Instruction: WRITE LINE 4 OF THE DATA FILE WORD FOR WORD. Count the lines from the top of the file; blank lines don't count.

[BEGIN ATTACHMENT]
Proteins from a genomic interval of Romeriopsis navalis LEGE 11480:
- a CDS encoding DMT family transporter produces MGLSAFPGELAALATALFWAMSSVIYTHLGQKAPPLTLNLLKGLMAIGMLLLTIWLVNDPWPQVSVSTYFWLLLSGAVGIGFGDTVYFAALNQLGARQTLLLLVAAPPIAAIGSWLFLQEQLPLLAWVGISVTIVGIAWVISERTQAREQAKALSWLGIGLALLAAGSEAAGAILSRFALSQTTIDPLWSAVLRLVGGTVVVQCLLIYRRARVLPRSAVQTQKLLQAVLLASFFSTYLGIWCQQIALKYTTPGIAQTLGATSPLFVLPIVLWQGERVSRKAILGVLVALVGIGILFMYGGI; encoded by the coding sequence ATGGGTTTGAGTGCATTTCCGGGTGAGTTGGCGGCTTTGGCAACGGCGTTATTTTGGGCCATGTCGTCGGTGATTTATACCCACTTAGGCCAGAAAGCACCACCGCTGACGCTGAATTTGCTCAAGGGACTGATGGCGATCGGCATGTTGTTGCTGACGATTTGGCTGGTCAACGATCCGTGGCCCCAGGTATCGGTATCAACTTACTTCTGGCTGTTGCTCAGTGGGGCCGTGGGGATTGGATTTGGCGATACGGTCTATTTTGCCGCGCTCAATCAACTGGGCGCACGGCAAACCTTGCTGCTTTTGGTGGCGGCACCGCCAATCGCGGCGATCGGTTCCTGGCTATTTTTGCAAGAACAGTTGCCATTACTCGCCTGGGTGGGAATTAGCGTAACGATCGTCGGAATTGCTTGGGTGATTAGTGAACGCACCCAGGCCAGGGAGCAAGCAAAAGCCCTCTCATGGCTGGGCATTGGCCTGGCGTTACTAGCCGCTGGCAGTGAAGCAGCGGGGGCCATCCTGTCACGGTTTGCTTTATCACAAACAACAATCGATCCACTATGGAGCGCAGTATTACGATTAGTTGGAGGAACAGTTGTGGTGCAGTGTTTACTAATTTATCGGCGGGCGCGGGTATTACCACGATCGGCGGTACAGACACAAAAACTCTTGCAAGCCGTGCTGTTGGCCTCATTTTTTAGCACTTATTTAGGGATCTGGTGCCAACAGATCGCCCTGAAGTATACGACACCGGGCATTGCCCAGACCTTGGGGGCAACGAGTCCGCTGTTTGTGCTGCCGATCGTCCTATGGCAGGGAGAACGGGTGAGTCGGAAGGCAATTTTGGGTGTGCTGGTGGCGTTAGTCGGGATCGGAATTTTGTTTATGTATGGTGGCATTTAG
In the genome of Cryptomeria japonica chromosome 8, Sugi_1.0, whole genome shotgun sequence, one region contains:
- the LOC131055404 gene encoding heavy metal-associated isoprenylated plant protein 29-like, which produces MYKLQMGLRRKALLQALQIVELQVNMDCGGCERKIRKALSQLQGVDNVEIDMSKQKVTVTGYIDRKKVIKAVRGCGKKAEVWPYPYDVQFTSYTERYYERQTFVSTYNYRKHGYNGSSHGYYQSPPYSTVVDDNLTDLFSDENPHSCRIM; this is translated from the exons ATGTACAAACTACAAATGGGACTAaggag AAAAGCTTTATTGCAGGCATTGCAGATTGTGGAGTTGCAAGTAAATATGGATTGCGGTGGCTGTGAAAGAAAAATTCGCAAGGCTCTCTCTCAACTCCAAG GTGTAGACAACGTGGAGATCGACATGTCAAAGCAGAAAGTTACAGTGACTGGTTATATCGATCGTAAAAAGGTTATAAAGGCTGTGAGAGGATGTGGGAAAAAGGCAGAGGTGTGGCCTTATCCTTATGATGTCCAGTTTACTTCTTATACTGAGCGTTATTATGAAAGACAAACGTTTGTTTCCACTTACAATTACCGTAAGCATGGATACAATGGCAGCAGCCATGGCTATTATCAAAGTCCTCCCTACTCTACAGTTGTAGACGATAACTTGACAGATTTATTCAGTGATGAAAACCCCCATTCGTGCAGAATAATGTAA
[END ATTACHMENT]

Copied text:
- the LOC131055404 gene encoding heavy metal-associated isoprenylated plant protein 29-like, which produces MYKLQMGLRRKALLQALQIVELQVNMDCGGCERKIRKALSQLQGVDNVEIDMSKQKVTVTGYIDRKKVIKAVRGCGKKAEVWPYPYDVQFTSYTERYYERQTFVSTYNYRKHGYNGSSHGYYQSPPYSTVVDDNLTDLFSDENPHSCRIM; this is translated from the exons ATGTACAAACTACAAATGGGACTAaggag AAAAGCTTTATTGCAGGCATTGCAGATTGTGGAGTTGCAAGTAAATATGGATTGCGGTGGCTGTGAAAGAAAAATTCGCAAGGCTCTCTCTCAACTCCAAG GTGTAGACAACGTGGAGATCGACATGTCAAAGCAGAAAGTTACAGTGACTGGTTATATCGATCGTAAAAAGGTTATAAAGGCTGTGAGAGGATGTGGGAAAAAGGCAGAGGTGTGGCCTTATCCTTATGATGTCCAGTTTACTTCTTATACTGAGCGTTATTATGAAAGACAAACGTTTGTTTCCACTTACAATTACCGTAAGCATGGATACAATGGCAGCAGCCATGGCTATTATCAAAGTCCTCCCTACTCTACAGTTGTAGACGATAACTTGACAGATTTATTCAGTGATGAAAACCCCCATTCGTGCAGAATAATGTAA